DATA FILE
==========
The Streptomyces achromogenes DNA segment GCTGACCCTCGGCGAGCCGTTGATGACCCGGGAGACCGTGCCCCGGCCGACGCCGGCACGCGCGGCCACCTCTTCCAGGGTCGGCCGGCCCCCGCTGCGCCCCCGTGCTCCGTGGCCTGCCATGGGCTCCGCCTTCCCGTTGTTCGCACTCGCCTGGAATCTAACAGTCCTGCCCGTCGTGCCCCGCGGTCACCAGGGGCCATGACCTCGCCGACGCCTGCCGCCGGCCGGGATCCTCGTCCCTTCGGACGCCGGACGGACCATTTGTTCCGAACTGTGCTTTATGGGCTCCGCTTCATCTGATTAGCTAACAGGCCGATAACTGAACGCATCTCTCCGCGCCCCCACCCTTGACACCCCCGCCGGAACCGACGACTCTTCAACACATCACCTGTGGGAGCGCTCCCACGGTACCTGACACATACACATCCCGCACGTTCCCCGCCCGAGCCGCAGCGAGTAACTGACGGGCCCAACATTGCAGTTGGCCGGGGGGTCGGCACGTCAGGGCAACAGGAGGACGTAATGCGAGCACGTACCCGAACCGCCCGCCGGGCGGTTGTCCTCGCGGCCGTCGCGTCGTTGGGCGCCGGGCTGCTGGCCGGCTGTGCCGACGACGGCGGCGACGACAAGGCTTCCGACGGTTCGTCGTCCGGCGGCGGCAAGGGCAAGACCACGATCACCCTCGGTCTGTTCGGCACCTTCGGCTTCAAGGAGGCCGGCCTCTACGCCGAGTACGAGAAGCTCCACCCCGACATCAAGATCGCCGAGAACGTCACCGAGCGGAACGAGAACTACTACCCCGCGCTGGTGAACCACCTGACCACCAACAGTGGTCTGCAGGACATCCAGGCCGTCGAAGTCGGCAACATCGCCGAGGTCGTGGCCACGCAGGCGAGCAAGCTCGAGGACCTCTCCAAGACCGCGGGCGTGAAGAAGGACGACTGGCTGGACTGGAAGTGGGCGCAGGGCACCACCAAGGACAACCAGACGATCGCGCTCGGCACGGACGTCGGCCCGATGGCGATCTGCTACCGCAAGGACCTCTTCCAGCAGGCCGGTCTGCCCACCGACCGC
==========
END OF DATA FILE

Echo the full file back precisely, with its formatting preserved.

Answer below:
The Streptomyces achromogenes DNA segment GCTGACCCTCGGCGAGCCGTTGATGACCCGGGAGACCGTGCCCCGGCCGACGCCGGCACGCGCGGCCACCTCTTCCAGGGTCGGCCGGCCCCCGCTGCGCCCCCGTGCTCCGTGGCCTGCCATGGGCTCCGCCTTCCCGTTGTTCGCACTCGCCTGGAATCTAACAGTCCTGCCCGTCGTGCCCCGCGGTCACCAGGGGCCATGACCTCGCCGACGCCTGCCGCCGGCCGGGATCCTCGTCCCTTCGGACGCCGGACGGACCATTTGTTCCGAACTGTGCTTTATGGGCTCCGCTTCATCTGATTAGCTAACAGGCCGATAACTGAACGCATCTCTCCGCGCCCCCACCCTTGACACCCCCGCCGGAACCGACGACTCTTCAACACATCACCTGTGGGAGCGCTCCCACGGTACCTGACACATACACATCCCGCACGTTCCCCGCCCGAGCCGCAGCGAGTAACTGACGGGCCCAACATTGCAGTTGGCCGGGGGGTCGGCACGTCAGGGCAACAGGAGGACGTAATGCGAGCACGTACCCGAACCGCCCGCCGGGCGGTTGTCCTCGCGGCCGTCGCGTCGTTGGGCGCCGGGCTGCTGGCCGGCTGTGCCGACGACGGCGGCGACGACAAGGCTTCCGACGGTTCGTCGTCCGGCGGCGGCAAGGGCAAGACCACGATCACCCTCGGTCTGTTCGGCACCTTCGGCTTCAAGGAGGCCGGCCTCTACGCCGAGTACGAGAAGCTCCACCCCGACATCAAGATCGCCGAGAACGTCACCGAGCGGAACGAGAACTACTACCCCGCGCTGGTGAACCACCTGACCACCAACAGTGGTCTGCAGGACATCCAGGCCGTCGAAGTCGGCAACATCGCCGAGGTCGTGGCCACGCAGGCGAGCAAGCTCGAGGACCTCTCCAAGACCGCGGGCGTGAAGAAGGACGACTGGCTGGACTGGAAGTGGGCGCAGGGCACCACCAAGGACAACCAGACGATCGCGCTCGGCACGGACGTCGGCCCGATGGCGATCTGCTACCGCAAGGACCTCTTCCAGCAGGCCGGTCTGCCCACCGACCGC